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Airway management is a common and critical procedure in acute settings, such as the Emergency Department (ED) or Intensive Care Unit (ICU) of hospitals. Many of the traditional physical examination methods have limitations in airway assessment. Point-of-care ultrasound (POCUS) has emerged as a promising tool for airway management due to its familiarity, accessibility, safety, and non-invasive nature. It can assist physicians in identifying relevant anatomy of the upper airway with objective measurements of airway parameters, and it can guide airway interventions with dynamic real-time images. To date, ultrasound has been considered highly accurate for assessment of the difficult airway, confirmation of proper endotracheal intubation, prediction of post-extubation laryngeal edema, and preparation for cricothyrotomy by identifying the cricothyroid membrane. This review aims to provide a comprehensive overview of the key evidence on the use of ultrasound in airway management. Databases including PubMed and Embase were systematically searched. A search strategy using a combination of the term "ultrasound" combined with several search terms, i.e., "probe", "anatomy", "difficult airway", "endotracheal intubation", "laryngeal edema", and "cricothyrotomy" was performed. In conclusion, POCUS is a valuable tool with multiple applications ranging from pre- and post-intubation management. Clinicians should consider using POCUS in conjunction with traditional exam techniques to manage the airway more efficiently in the acute setting.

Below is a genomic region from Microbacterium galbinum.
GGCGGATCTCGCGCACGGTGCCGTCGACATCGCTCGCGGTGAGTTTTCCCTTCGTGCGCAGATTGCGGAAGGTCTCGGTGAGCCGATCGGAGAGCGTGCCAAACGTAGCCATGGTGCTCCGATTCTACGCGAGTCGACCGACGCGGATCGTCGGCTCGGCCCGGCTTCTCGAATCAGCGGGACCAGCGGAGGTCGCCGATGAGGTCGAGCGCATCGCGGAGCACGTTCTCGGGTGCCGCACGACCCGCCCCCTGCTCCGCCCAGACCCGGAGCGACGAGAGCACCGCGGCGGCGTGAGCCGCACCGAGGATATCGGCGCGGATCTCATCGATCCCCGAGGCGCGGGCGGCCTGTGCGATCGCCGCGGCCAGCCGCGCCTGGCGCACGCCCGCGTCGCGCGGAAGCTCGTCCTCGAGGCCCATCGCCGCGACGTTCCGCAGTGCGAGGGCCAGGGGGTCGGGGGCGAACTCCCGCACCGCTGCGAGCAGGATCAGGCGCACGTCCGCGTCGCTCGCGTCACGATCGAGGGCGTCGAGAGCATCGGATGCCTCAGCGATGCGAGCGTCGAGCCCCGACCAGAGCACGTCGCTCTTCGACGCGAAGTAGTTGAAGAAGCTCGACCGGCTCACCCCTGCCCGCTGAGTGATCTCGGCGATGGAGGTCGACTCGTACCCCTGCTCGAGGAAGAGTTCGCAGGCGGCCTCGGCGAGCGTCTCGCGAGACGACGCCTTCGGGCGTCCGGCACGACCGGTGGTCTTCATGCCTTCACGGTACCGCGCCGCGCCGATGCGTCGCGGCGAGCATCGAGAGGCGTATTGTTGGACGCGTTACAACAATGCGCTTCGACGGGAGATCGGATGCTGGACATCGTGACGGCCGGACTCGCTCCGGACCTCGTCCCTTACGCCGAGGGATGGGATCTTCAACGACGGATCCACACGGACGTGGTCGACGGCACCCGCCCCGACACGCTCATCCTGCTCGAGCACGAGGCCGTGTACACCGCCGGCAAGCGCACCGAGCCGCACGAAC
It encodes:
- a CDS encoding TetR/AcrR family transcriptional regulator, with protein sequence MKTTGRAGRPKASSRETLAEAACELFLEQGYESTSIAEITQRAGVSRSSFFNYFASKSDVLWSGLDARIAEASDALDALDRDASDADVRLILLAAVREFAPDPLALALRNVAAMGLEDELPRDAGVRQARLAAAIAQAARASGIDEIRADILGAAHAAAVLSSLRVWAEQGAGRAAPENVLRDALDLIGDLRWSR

ultrasound, point-of-care, difficult airway, endotracheal intubation, cricothyrotomy



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